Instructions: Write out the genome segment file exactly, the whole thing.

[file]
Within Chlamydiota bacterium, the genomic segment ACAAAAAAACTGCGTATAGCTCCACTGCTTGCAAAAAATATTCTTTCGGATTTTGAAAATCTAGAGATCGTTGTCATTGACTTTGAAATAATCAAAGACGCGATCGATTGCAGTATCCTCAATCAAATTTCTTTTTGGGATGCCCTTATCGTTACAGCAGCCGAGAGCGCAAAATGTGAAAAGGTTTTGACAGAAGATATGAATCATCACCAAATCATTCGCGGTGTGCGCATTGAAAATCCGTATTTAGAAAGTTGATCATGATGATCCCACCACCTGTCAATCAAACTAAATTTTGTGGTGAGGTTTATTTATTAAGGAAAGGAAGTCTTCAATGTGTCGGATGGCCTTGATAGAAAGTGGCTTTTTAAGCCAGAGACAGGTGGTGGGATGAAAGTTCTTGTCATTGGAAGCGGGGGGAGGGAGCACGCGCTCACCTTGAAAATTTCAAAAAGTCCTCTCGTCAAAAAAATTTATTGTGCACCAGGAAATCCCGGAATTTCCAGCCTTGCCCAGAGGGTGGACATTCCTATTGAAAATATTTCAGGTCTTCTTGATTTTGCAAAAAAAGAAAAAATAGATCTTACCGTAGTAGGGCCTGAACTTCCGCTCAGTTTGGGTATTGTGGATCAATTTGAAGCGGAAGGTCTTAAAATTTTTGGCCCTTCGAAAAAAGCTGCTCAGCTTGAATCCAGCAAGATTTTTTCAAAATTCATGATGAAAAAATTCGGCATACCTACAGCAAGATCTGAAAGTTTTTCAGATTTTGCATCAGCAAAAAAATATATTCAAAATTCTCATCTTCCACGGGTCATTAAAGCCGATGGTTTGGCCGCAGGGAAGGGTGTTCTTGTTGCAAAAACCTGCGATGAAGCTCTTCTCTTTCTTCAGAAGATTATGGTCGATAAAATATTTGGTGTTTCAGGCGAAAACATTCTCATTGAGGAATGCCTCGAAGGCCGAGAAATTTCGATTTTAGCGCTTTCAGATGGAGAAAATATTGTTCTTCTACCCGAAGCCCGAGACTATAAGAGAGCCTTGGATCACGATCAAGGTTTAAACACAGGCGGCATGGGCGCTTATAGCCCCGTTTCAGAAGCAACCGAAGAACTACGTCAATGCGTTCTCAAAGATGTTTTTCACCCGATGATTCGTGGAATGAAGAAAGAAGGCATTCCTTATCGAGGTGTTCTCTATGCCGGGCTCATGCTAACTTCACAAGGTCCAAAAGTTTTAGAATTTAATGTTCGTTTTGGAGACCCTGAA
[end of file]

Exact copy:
Within Chlamydiota bacterium, the genomic segment ACAAAAAAACTGCGTATAGCTCCACTGCTTGCAAAAAATATTCTTTCGGATTTTGAAAATCTAGAGATCGTTGTCATTGACTTTGAAATAATCAAAGACGCGATCGATTGCAGTATCCTCAATCAAATTTCTTTTTGGGATGCCCTTATCGTTACAGCAGCCGAGAGCGCAAAATGTGAAAAGGTTTTGACAGAAGATATGAATCATCACCAAATCATTCGCGGTGTGCGCATTGAAAATCCGTATTTAGAAAGTTGATCATGATGATCCCACCACCTGTCAATCAAACTAAATTTTGTGGTGAGGTTTATTTATTAAGGAAAGGAAGTCTTCAATGTGTCGGATGGCCTTGATAGAAAGTGGCTTTTTAAGCCAGAGACAGGTGGTGGGATGAAAGTTCTTGTCATTGGAAGCGGGGGGAGGGAGCACGCGCTCACCTTGAAAATTTCAAAAAGTCCTCTCGTCAAAAAAATTTATTGTGCACCAGGAAATCCCGGAATTTCCAGCCTTGCCCAGAGGGTGGACATTCCTATTGAAAATATTTCAGGTCTTCTTGATTTTGCAAAAAAAGAAAAAATAGATCTTACCGTAGTAGGGCCTGAACTTCCGCTCAGTTTGGGTATTGTGGATCAATTTGAAGCGGAAGGTCTTAAAATTTTTGGCCCTTCGAAAAAAGCTGCTCAGCTTGAATCCAGCAAGATTTTTTCAAAATTCATGATGAAAAAATTCGGCATACCTACAGCAAGATCTGAAAGTTTTTCAGATTTTGCATCAGCAAAAAAATATATTCAAAATTCTCATCTTCCACGGGTCATTAAAGCCGATGGTTTGGCCGCAGGGAAGGGTGTTCTTGTTGCAAAAACCTGCGATGAAGCTCTTCTCTTTCTTCAGAAGATTATGGTCGATAAAATATTTGGTGTTTCAGGCGAAAACATTCTCATTGAGGAATGCCTCGAAGGCCGAGAAATTTCGATTTTAGCGCTTTCAGATGGAGAAAATATTGTTCTTCTACCCGAAGCCCGAGACTATAAGAGAGCCTTGGATCACGATCAAGGTTTAAACACAGGCGGCATGGGCGCTTATAGCCCCGTTTCAGAAGCAACCGAAGAACTACGTCAATGCGTTCTCAAAGATGTTTTTCACCCGATGATTCGTGGAATGAAGAAAGAAGGCATTCCTTATCGAGGTGTTCTCTATGCCGGGCTCATGCTAACTTCACAAGGTCCAAAAGTTTTAGAATTTAATGTTCGTTTTGGAGACCCTGAA